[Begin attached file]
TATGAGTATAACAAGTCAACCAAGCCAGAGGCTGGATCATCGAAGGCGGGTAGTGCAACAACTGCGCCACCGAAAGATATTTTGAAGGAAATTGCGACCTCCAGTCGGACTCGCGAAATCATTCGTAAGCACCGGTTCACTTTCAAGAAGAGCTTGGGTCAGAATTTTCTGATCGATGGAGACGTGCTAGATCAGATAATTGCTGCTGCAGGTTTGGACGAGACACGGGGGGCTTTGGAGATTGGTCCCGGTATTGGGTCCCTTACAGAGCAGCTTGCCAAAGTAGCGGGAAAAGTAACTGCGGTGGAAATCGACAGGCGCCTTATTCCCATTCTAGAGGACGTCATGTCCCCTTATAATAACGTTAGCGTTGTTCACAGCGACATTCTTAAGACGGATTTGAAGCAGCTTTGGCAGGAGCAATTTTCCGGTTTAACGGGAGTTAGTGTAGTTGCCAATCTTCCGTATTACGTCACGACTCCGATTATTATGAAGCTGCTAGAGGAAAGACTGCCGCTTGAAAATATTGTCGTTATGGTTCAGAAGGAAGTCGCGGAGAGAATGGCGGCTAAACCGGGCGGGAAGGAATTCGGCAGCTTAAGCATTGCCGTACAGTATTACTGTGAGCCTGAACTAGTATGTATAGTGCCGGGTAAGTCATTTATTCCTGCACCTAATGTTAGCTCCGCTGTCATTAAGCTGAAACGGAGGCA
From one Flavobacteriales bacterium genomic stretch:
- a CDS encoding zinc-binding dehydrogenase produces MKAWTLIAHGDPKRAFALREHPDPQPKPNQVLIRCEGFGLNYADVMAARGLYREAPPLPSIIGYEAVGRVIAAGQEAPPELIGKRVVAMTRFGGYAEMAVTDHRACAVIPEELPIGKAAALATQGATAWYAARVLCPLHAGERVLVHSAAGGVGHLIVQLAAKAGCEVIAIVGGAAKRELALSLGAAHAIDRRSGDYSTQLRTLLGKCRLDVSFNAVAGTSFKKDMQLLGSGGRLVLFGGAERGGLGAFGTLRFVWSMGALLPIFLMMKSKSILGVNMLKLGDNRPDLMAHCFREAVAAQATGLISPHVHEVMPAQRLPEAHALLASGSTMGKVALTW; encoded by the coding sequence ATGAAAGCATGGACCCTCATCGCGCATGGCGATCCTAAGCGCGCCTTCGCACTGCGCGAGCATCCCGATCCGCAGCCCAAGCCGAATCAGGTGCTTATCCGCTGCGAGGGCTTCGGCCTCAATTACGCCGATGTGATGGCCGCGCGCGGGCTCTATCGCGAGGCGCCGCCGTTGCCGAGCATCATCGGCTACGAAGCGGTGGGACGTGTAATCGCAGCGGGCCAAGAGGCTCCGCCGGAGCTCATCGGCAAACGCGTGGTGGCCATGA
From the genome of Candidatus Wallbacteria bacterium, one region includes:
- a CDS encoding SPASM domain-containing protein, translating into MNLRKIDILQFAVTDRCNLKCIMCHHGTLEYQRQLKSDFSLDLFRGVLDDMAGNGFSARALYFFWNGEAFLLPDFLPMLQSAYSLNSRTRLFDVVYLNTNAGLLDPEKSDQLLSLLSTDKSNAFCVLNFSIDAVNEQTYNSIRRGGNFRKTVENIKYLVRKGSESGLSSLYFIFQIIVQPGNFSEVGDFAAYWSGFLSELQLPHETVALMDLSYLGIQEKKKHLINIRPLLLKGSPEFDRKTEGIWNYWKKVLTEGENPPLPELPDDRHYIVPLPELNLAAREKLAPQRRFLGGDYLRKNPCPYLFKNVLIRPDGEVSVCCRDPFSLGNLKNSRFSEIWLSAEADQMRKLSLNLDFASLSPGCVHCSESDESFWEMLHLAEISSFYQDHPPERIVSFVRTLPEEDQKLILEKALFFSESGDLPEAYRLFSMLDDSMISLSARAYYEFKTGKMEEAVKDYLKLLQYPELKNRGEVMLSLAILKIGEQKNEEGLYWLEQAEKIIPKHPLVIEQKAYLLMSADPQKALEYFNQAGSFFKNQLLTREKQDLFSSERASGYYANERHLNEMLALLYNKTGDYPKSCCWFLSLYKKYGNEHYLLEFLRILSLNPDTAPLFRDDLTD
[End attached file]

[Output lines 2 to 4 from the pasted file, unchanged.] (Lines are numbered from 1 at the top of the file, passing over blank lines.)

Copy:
From one Flavobacteriales bacterium genomic stretch:
- a CDS encoding zinc-binding dehydrogenase produces MKAWTLIAHGDPKRAFALREHPDPQPKPNQVLIRCEGFGLNYADVMAARGLYREAPPLPSIIGYEAVGRVIAAGQEAPPELIGKRVVAMTRFGGYAEMAVTDHRACAVIPEELPIGKAAALATQGATAWYAARVLCPLHAGERVLVHSAAGGVGHLIVQLAAKAGCEVIAIVGGAAKRELALSLGAAHAIDRRSGDYSTQLRTLLGKCRLDVSFNAVAGTSFKKDMQLLGSGGRLVLFGGAERGGLGAFGTLRFVWSMGALLPIFLMMKSKSILGVNMLKLGDNRPDLMAHCFREAVAAQATGLISPHVHEVMPAQRLPEAHALLASGSTMGKVALTW; encoded by the coding sequence ATGAAAGCATGGACCCTCATCGCGCATGGCGATCCTAAGCGCGCCTTCGCACTGCGCGAGCATCCCGATCCGCAGCCCAAGCCGAATCAGGTGCTTATCCGCTGCGAGGGCTTCGGCCTCAATTACGCCGATGTGATGGCCGCGCGCGGGCTCTATCGCGAGGCGCCGCCGTTGCCGAGCATCATCGGCTACGAAGCGGTGGGACGTGTAATCGCAGCGGGCCAAGAGGCTCCGCCGGAGCTCATCGGCAAACGCGTGGTGGCCATGA
From the genome of Candidatus Wallbacteria bacterium, one region includes: